Michal Zalewski’s “The Deal With Bitcoin“, læst sammen med David Graeber’s “Debt: The First 5000 Years“, burde læses af alle. Jeg tror at Bitcoin’s betydning er overvurderet, men sammen med Graeber’s bog får man en bedre forståelse af hvad penge, og valuta, er.
In essence, BTC is a global, decentralized fiat currency: it has no (recoverable) intrinsic value, no central authority to issue it or define its exchange rate, and it has no anchoring to any historical reference point – a combination that until recently seemed nonsensical and escaped any serious scrutiny. It does the unthinkable by employing three clever tricks:
- It allows anyone to create new coins, but only by solving brute-force computational challenges that get more difficult as the time goes by,
- It prevents unauthorized transfer of coins by employing public key cryptography to sign off transactions, with only the authorized holder of a coin knowing the correct key,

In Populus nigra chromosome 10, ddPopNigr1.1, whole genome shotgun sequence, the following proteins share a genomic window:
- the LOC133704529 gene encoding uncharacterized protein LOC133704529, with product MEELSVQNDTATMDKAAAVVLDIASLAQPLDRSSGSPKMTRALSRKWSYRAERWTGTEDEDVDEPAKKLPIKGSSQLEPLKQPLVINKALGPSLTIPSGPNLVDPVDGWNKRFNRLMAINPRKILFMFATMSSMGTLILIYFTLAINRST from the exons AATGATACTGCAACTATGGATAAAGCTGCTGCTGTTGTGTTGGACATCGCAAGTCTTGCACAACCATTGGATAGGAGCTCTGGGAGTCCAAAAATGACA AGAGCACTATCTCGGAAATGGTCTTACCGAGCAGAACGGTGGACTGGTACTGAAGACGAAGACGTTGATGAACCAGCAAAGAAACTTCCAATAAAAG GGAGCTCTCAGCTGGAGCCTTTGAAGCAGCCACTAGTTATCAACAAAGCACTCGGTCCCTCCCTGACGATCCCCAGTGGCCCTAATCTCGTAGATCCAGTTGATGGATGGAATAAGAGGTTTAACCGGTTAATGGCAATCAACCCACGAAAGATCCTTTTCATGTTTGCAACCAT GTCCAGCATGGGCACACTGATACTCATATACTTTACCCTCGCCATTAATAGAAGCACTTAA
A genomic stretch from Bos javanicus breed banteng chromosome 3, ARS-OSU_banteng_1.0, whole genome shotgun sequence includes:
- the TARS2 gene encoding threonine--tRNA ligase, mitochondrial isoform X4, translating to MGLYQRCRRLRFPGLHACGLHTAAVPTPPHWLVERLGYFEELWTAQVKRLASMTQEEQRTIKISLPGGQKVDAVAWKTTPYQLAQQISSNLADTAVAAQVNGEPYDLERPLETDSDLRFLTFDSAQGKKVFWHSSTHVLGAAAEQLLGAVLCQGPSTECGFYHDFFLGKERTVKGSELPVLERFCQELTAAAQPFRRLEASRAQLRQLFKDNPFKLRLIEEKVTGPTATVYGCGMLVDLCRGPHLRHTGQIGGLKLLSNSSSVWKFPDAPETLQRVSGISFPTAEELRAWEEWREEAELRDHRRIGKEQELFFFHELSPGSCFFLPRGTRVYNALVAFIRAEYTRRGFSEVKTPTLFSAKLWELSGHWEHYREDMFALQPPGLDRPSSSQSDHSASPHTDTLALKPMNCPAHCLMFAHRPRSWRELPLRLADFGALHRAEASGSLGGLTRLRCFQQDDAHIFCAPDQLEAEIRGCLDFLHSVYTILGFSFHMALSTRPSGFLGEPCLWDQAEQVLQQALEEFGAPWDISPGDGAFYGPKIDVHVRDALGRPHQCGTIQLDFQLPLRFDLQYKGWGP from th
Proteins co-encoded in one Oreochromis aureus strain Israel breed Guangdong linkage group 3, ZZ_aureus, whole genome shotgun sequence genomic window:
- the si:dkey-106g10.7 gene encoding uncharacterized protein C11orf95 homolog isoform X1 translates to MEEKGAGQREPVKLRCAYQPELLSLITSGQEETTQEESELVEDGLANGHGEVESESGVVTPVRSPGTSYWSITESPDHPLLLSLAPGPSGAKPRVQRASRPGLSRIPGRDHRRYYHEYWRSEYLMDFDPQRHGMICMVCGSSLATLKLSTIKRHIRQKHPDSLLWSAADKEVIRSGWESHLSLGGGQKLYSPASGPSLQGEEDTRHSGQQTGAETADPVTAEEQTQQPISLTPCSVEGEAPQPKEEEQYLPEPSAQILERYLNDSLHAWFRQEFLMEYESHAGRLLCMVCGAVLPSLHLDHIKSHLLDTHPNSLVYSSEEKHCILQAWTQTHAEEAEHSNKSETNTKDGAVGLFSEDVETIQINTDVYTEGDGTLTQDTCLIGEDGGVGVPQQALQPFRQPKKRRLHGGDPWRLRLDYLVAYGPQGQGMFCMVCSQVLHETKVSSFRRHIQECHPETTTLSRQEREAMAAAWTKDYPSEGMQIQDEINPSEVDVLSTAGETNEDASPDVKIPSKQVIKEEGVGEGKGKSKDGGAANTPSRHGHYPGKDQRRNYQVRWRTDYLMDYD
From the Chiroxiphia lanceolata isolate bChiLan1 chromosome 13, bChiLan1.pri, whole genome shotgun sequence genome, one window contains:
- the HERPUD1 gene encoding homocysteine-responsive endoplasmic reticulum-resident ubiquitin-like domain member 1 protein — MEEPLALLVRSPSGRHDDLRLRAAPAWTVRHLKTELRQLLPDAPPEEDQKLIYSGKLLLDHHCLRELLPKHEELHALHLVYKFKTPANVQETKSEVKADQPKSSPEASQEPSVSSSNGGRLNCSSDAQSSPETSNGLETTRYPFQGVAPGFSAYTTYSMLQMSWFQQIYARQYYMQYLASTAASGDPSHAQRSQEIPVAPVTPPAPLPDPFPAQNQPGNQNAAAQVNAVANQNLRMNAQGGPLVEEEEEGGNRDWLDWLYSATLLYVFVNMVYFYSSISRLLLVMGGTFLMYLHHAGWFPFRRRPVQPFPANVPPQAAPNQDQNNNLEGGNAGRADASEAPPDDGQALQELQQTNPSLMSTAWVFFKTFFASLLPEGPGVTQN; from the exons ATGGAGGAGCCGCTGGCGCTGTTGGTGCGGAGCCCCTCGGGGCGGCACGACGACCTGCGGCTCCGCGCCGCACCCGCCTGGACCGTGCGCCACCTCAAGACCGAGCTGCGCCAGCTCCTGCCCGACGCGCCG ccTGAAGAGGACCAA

- It prevents double-spending by using a distributed public ledger (“blockchain”), recording the chain of custody for coins in a tamper-proof way.
Jeg er enig med Zalewski i at blockchain ikke er så vigtig ift. Bitcoin, men mener at der stadig er masser af potentiale i grundprincippet i en blockchain. Måske tager jeg fejl, for som Kai Stinchcombe skriver i “Ten years in, nobody has come up with a use for blockchain” (selvom at det er fokuseret rigtig meget på Bitcoin’s implementering):
There are four additional problems with a blockchain-driven approach. First, you’re relying on single-point encryption — your own private keys — rather than a more sophisticated system that might involve two-factor authorization, intrusion detection, volume limits, firewalls, remote IP tracking, and the ability to disconnect the system in an emergency. Second, price tradeoffs are entirely implausible — the bitcoin blockchain has consumed almost a billion dollars worth of electricity to hash an amount of data equivalent to about a sixth of what I get for my ten dollar a month dropbox subscription [min fremhævelse]. [Thirdly], systematically choosing where and how much to replicate data is an advantage in the long run — the blockchain’s defaults on data replication just aren’t that smart. And finally, Dropbox and Box.com and Google and Microsoft and Apple and Amazon and everyone else provide a set of valuable other features that you don’t actually want to go develop on your own. Analogous to Visa, the problem isn’t storing data, it’s managing permissions, un-sharing what you shared before, getting an easy-to-view document history, syncing it on multiple devices, and so on.